Worldwide gas production rose 1 percent on increases in the North Sea and Australia, partially offset by decreases in North America. North Sea daily production increased 55.2 MMcf/d, primarily as a result of the 2011 Mobil North Sea acquisition. Daily gas production in Australia increased 28.9 MMcf/d on new contracts associated with the recently completed gas processing facilities at Devil Creek. Central region rose 29.6 MMcf/d on production from the Cordillera acquisition. Daily production in Canada and the Gulf of Mexico onshore and offshore regions decreased 31.9 MMcf/d and 47.9 MMcf/d, respectively, as drilling and recompletion activity shifted from dry gas to liquids-rich gas properties.

 

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NGL Revenues

2013 vs. 2012 NGL revenues totaled $670 million in 2013, an increase of $126 million from 2012, the result of a 46 percent increase in production volumes partially offset by a 15 percent decrease in realized prices. Worldwide production rose 20.2 Mb/d, adding $208 million to revenues. This increase was primarily driven by drilling and recompletion activity in the U.S. Central and Permian regions. Realized prices in 2013 averaged $28.40 per Mcf barrel, a decrease of $5.05 per barrel, which reduced revenues by $82 million.

2012 vs. 2011 NGL revenues totaled $544 million in 2012, an increase of $22 million from 2011, the result of a 43 percent increase in production volumes partially offset by a 27 percent decrease in realized prices. Worldwide production rose 13.3 Mb/d, adding $164 million to revenues. This increase was driven by drilling and recompletion activity in the U.S. Central and Permian regions and production from the Cordillera acquisition in the Central region. Realized prices in 2012 averaged $33.45 per Mcf barrel, a decrease of $12.50 per barrel, which reduced revenues by $142 million.

Operating Expenses

The table below presents a comparison of our expenses on an absolute dollar basis and an equivalent unit of production (boe) basis. Our discussion may reference expenses on a boe basis, on an absolute dollar basis or both, depending on context. All 2013 operating expenses include costs attributable to a noncontrolling interest in Egypt.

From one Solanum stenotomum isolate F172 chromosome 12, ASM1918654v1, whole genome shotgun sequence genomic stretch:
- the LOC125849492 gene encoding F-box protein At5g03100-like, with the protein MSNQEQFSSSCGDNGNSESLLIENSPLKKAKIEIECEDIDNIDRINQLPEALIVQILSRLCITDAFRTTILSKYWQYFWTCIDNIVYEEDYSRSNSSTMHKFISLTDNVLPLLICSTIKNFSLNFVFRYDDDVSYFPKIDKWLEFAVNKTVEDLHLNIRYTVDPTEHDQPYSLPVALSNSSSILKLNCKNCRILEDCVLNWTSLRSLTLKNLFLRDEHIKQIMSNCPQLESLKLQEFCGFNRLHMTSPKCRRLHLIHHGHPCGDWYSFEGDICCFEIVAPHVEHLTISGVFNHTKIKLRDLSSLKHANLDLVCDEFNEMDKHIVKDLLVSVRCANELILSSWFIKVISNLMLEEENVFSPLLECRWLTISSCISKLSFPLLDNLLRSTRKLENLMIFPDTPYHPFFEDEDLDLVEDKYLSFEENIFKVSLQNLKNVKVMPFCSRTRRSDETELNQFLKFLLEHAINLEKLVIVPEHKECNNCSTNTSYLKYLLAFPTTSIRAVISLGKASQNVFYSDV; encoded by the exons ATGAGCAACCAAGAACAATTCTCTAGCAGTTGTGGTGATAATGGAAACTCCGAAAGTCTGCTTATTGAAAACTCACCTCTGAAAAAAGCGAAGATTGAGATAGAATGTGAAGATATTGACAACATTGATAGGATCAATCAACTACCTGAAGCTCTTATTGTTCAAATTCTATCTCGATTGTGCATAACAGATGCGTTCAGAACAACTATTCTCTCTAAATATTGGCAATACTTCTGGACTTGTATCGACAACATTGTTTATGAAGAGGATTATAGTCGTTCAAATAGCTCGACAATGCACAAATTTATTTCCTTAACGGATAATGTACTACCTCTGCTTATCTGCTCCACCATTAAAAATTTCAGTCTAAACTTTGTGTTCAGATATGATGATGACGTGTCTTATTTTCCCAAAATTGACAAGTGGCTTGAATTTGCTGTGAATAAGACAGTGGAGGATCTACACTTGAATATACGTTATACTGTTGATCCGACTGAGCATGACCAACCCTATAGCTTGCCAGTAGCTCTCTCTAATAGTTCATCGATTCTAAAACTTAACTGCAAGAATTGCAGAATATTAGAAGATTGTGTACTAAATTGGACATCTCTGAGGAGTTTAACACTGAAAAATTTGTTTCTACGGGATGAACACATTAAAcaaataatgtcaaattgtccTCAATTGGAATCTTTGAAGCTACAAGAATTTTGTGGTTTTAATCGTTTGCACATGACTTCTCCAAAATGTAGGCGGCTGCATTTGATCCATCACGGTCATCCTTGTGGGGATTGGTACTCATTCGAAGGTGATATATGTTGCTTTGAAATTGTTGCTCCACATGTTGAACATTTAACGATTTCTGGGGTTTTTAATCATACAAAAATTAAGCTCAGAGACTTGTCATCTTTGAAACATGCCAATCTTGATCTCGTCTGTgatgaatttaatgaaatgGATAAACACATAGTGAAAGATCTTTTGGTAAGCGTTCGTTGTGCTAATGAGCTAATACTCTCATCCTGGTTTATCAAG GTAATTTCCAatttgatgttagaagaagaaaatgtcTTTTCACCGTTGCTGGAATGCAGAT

For the Year Ended December 31,  
     2013      2012      2011      2013      2012      2011  
            (In millions)                    (Per boe)         

Depreciation, depletion and amortization:

                 

Oil and gas property and equipment

                 

Recurring

   $ 5,114      $ 4,812      $ 3,814      $ 18.42      $ 16.88      $ 13.97  

Additional

     1,176        1,926        109        4.24        6.76        0.40  

Other assets

     410        371        281        1.47        1.30        1.03  

Asset retirement obligation accretion

     243        232        154        0.88        0.81        0.56  

Lease operating costs

     3,056        2,968        2,605        11.00        10.41        9.54  

Gathering and transportation costs

     297        303        296        1.06        1.08        1.08  

Taxes other than income

     832        862        899        3.00        3.02        3.29  

General and administrative expense

     503        531        459        1.81        1.86        1.68  

Acquisitions, divestitures & transition

     33        31        20        0.12        0.11        0.07  

Financing costs, net

     174        165        158        0.63        0.58        0.58  
  

 

 

    

 

 

    

 

 

    

 

 

    

 

 

    

 

 

 

Total

   $ 11,838      $ 12,201      $ 8,795      $ 42.63      $ 42.81      $ 32.20  
  

 

 

    

 

 

    

 

 

    

 

 

    

 

 

    

 

 

 

Recurring Depreciation, Depletion and Amortization (DD&A)

The following table details the changes in recurring DD&A of oil and gas properties between December 31, 2011, and December 31, 2013:

 

     Recurring DD&A  
     (In millions)  

2011 DD&A

   $ 3,814  

Volume change

     231  

DD&A Rate change

     767  
  

 

 

 

2012 DD&A

   $ 4,812  

Volume change

     (83

DD&A Rate change

     385  
  

 

 

 

2013 DD&A

   $ 5,114  
  

 

 

 

 

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2013 vs. 2012 Recurring full-cost depletion expense increased $302 million on an absolute dollar basis: $385 million on rate partially offset by a decrease of $83 million from lower volumes. Our full-cost depletion rate increased $1.54 to $18.42 per boe reflecting acquisition and drilling costs that exceed our historical levels.